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The LiberalOasis Blog
April 20, 2006 PERMALINK
Yesterday, Karl Rove shed his policy portfolio to fully focus on the mid-term elections.
This makes some sense. There’s no actual policy being made these days, so clearly Rove had some free time on his hands that could be put to better use.
What makes less sense is that Rove is now being paid taxpayer money to work on an election – and to boot, an election for which his boss isn’t even on the ballot.
Of course, the election will have a major impact on the Bush Presidency. As NBC’s David Gregory reminded viewers on “Hardball” yesterday:
If the Democrats win, not only will the president’s agenda go nowhere, but he’s going to be tied up in investigations about the war and leaks and all the rest for the remainder of his term once Democrats ... have subpoena power.
The Rove move comes on the heels of the RNC’s failed attempt to keep the party in lockstep with Bush.
Recall that in March the RNC (headed by Rove acolyte Ken Melhman) sent around a memo telling GOP congresspeople not to “driv[e] a wedge between themselves and the President” because “If he drops, we all drop.”
As noted here last week, after the latest leak revelations surfaced, congresspeople sought to salvage their own reputations and promptly ignored the memo.
With the White House becoming marginalized, the Rove move appears a final attempt by Bush to exert top-down control over the ’06 strategy and message.
This may be initially welcomed by the rank-and-file, if the few quotes in this LA Times piece is any indication. After all, Rove is perceived as a winner.
The downside for Rove is that hopes within the GOP will likely be raised, and he doesn’t have a whole lot to work with.
In August 1992, James Baker reluctantly agreed to relinquish his prestigious post as Secretary of State, to right Poppy Bush’s floundering re-election campaign.
Baker was seen as a brilliant political fixer. He still lost.
The Bush Presidency was too big a failure to be fixed by a hack, even a great hack. (The always classy Bush clan blamed Baker, and he temporarily fell out of the family’s graces.)
Rove faces a similar problem today.
While Rove is keen and saying “good policy is good politics,” his tenure as chief policy advisor hasn’t produced any good policy.
All he can do is throw around more McCarthyisms and muck.
Democrats must of course be prepared for such attacks, but at the same time, must not let Rove dictate the terms of the election.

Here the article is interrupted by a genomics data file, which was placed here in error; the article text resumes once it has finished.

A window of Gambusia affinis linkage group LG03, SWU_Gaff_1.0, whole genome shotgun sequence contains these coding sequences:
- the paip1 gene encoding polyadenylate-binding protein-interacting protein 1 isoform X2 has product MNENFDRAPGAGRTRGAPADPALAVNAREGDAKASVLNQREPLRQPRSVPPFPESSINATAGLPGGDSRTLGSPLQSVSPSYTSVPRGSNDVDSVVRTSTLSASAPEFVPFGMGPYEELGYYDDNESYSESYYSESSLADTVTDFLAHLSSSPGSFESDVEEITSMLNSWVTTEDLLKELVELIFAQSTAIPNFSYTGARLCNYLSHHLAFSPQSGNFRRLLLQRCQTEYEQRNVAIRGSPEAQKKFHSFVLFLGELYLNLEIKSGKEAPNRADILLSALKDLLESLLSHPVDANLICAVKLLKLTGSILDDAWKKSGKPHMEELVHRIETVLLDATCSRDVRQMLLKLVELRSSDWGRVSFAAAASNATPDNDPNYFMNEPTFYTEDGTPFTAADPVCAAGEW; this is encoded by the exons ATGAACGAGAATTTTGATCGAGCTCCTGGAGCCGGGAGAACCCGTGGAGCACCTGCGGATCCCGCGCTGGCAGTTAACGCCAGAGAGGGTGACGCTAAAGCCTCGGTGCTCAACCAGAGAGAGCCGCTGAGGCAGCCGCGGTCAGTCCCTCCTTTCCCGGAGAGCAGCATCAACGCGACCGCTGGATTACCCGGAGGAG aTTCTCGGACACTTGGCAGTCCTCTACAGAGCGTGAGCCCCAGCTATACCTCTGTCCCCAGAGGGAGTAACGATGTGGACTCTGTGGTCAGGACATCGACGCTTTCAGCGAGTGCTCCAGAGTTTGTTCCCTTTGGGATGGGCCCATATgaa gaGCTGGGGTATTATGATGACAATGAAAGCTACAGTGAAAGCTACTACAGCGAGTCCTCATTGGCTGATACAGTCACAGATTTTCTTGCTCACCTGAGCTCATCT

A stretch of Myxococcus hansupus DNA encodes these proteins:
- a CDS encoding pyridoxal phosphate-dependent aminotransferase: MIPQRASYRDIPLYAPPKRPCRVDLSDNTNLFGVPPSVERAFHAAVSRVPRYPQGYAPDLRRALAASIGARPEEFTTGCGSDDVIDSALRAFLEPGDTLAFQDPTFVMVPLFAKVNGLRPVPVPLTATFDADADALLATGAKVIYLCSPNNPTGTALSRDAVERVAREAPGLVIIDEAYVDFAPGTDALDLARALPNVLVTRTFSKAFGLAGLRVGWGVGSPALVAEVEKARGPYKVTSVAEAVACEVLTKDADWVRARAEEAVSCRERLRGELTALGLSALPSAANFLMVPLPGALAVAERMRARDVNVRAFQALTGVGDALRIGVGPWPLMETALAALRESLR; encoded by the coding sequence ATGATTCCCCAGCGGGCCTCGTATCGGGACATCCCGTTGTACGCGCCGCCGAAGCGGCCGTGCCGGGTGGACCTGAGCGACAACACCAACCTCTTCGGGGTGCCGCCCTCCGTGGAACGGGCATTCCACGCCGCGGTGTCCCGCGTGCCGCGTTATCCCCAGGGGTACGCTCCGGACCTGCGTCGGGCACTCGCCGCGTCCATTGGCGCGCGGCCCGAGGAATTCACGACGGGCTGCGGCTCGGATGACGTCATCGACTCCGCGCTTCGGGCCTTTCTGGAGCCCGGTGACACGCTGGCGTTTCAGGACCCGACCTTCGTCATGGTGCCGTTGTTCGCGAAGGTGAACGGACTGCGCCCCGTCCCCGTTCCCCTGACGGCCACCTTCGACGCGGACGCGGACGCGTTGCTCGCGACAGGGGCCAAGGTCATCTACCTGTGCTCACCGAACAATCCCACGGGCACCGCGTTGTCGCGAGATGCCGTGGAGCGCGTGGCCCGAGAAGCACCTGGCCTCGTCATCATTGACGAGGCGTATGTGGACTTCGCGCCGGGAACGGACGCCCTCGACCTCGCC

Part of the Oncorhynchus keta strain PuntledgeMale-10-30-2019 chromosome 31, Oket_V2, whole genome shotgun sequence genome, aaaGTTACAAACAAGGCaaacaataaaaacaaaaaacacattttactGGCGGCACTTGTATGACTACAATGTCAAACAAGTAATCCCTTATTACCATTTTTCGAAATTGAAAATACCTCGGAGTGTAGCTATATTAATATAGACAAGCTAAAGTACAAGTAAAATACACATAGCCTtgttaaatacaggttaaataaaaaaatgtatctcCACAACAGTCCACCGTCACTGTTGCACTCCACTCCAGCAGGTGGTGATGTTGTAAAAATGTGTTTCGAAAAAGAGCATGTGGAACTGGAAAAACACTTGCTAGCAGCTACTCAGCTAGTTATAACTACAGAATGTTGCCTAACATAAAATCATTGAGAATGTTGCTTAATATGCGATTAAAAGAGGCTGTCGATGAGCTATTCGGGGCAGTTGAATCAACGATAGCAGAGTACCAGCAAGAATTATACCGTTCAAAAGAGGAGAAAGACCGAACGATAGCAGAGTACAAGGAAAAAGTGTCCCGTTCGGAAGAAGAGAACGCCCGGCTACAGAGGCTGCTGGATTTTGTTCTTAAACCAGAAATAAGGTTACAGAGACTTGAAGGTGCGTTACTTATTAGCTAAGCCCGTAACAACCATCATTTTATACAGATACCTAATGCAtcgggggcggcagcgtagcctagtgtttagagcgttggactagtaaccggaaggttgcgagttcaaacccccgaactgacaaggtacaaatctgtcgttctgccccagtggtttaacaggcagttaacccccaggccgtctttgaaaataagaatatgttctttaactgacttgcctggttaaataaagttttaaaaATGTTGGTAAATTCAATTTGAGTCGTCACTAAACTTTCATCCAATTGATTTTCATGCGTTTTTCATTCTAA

That’s a tricky balance: knocking down smears without letting the smears take the focus away from the failures of total GOP rule in Washington.
But since the failures are so stark, and continue to pile up, Rove still has the harder job.
April 19, 2006 PERMALINK
On Monday, LiberalOasis cataloged the growing number of Republicans and Democrats calling on Dubya to initiate direct talks with Iran.
The GOPers: Dick Lugar, Chuck Hagel, Richard Armitage, Richard Haass. The Dems: Evan Bayh, Bill Richardson, Chris Dodd, Dianne Feinstein.
And as of yesterday, Harry Reid appears to have joined the pack.
Can these voices prevent Dubya and the neocons from warping the debate over Iran and steamrolling Congress into war a second time?
Not by their stature alone.
Not by simply stating their preference for direct talks.
If these folks are truly committed to prevent another unnecessary war, they need to get a few steps ahead of the White House, and undermine the premises that the neocons are successfully laying down.
Two messages in particular are needed to buttress any “direct talks” strategy.
1. The Iran government, while distasteful, is rational.
This is the ballgame.
If everyone thinks Iran is crazy, then no one will believe that direct talks can work.
In turn, they can more easily be persuaded that we have no choice but to attack.
The “Madman” phase of the White House playbook is already underway. For example, Karl Rove just deemed Iranian President Ahmadinejad as “not a rational human being to deal with.”
Of course, Ahmadinejad’s fondness for belligerent and hateful rhetoric plays right into the neocon playbook -- Iranian blogger Hoder recently wrote, “There is no bigger threat to Iran's national security bigger than Ahmadinejad.”
That makes an already hard job even harder, but it’s a necessary job.
How can the "Madman" strategy be overcome?
First, stress the evidence of Iran’s rationality.